I am trying to write an example for the X::NYI class as a response to this issue. I have come up with something like this:

class Nothing {
    sub postfix:<.&>( $sub, **@args) {
        die X::NYI.new( feature => $sub,
                        did-you-mean => "nothing",
                        workaround => "Implement it yourself" );

my $let's-see = Nothing.newish;

Which is trying to reimplement the method call postfix operator to throw an exception for anything that is called. This does not work:

No such method 'newish' for invocant of type 'Nothing'

in block at NYI.p6 line 13

And, in fact, the documentation says:

Technically, not a real operator; it's syntax special-cased in the compiler.

Which most probably means it cannot be overridden. That also means that doing what I want implies interacting with the metamodel to intercept the class resolution method. But I don't really see how this could be done. Most examples in Rakudo source, such as this one, throw the exception when a concrete function is called, and, in fact, the exception we see is thrown by the dispatch method at the Mu level.

So would overriding dispatch be the right way to do this kind of thing? Or something else completely different?

  • 2
    Afaict you're already sorted 'cuz Lizmat has provided a good answer and you've accepted it and closed the doc issue. This comment is a heads up for you or future readers thinking of trying to get your postfix:<.&> approach to work. I can see what you're thinking but your attempt thus far is broken in multiple ways. Some are fixable but overall it can't work because it's incompatible with P6's grammar. That's why it's special cased. Aiui something like it may one day be possible if 007 evolves to cover this case and gets merged back into a future P6. – raiph May 24 at 16:48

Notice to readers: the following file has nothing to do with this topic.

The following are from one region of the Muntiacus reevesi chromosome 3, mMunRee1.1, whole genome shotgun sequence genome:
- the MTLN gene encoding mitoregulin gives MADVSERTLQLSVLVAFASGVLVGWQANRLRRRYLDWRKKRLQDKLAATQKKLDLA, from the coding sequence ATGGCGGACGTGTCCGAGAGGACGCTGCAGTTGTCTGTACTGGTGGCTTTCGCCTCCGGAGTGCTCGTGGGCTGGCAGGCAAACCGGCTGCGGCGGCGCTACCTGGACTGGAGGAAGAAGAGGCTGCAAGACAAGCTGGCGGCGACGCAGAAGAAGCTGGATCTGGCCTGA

• 1
    (After some discussion at the 007 project, perhaps a slang would be better than a macro as an approach to overriding the method call operator.) – raiph May 30 at 0:54
up vote 8 down vote accepted

Feels to me you want FALLBACK:


which would translate to:

class Nothing {
    method FALLBACK($name, |c) is hidden-from-backtrace {
        die X::NYI.new( feature => $name,
                        did-you-mean => "nothing",
                        workaround => "Implement it yourself" );

my $a = Nothing.newish;
newish not yet implemented. Sorry.
Did you mean: nothing?
Workaround: Implement it yourself
  in block <unit> at file line 10

Note that I also used the is hidden-from-backtrace trait to make sure the FALLBACK method is not mentioned in the backtrace.

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